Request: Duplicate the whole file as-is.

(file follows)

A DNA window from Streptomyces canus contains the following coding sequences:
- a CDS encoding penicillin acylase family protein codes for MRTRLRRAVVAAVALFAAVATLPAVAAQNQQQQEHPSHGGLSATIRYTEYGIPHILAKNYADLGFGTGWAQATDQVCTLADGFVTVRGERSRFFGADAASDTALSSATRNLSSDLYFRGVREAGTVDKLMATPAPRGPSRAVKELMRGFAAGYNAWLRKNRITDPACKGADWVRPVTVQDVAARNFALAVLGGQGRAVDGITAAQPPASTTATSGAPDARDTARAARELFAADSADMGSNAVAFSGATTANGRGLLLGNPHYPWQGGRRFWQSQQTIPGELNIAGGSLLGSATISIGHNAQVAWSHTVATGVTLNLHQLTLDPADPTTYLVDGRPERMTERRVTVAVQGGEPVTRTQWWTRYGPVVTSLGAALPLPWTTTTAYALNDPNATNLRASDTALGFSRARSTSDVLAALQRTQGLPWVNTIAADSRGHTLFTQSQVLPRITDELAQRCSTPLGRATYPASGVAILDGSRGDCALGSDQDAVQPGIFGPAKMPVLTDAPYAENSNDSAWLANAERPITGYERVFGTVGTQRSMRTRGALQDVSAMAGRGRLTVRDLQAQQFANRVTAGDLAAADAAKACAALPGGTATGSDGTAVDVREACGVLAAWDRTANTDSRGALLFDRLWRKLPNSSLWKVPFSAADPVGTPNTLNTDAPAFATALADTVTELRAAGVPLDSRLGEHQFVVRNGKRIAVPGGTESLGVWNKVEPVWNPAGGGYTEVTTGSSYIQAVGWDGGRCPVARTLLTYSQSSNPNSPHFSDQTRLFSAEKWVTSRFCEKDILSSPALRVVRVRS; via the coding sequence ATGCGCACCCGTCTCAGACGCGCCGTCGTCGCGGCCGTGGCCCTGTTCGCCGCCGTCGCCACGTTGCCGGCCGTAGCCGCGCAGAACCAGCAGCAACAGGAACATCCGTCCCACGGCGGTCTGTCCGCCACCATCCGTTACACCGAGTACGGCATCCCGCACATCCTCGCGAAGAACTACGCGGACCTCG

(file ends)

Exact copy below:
A DNA window from Streptomyces canus contains the following coding sequences:
- a CDS encoding penicillin acylase family protein codes for MRTRLRRAVVAAVALFAAVATLPAVAAQNQQQQEHPSHGGLSATIRYTEYGIPHILAKNYADLGFGTGWAQATDQVCTLADGFVTVRGERSRFFGADAASDTALSSATRNLSSDLYFRGVREAGTVDKLMATPAPRGPSRAVKELMRGFAAGYNAWLRKNRITDPACKGADWVRPVTVQDVAARNFALAVLGGQGRAVDGITAAQPPASTTATSGAPDARDTARAARELFAADSADMGSNAVAFSGATTANGRGLLLGNPHYPWQGGRRFWQSQQTIPGELNIAGGSLLGSATISIGHNAQVAWSHTVATGVTLNLHQLTLDPADPTTYLVDGRPERMTERRVTVAVQGGEPVTRTQWWTRYGPVVTSLGAALPLPWTTTTAYALNDPNATNLRASDTALGFSRARSTSDVLAALQRTQGLPWVNTIAADSRGHTLFTQSQVLPRITDELAQRCSTPLGRATYPASGVAILDGSRGDCALGSDQDAVQPGIFGPAKMPVLTDAPYAENSNDSAWLANAERPITGYERVFGTVGTQRSMRTRGALQDVSAMAGRGRLTVRDLQAQQFANRVTAGDLAAADAAKACAALPGGTATGSDGTAVDVREACGVLAAWDRTANTDSRGALLFDRLWRKLPNSSLWKVPFSAADPVGTPNTLNTDAPAFATALADTVTELRAAGVPLDSRLGEHQFVVRNGKRIAVPGGTESLGVWNKVEPVWNPAGGGYTEVTTGSSYIQAVGWDGGRCPVARTLLTYSQSSNPNSPHFSDQTRLFSAEKWVTSRFCEKDILSSPALRVVRVRS; via the coding sequence ATGCGCACCCGTCTCAGACGCGCCGTCGTCGCGGCCGTGGCCCTGTTCGCCGCCGTCGCCACGTTGCCGGCCGTAGCCGCGCAGAACCAGCAGCAACAGGAACATCCGTCCCACGGCGGTCTGTCCGCCACCATCCGTTACACCGAGTACGGCATCCCGCACATCCTCGCGAAGAACTACGCGGACCTCG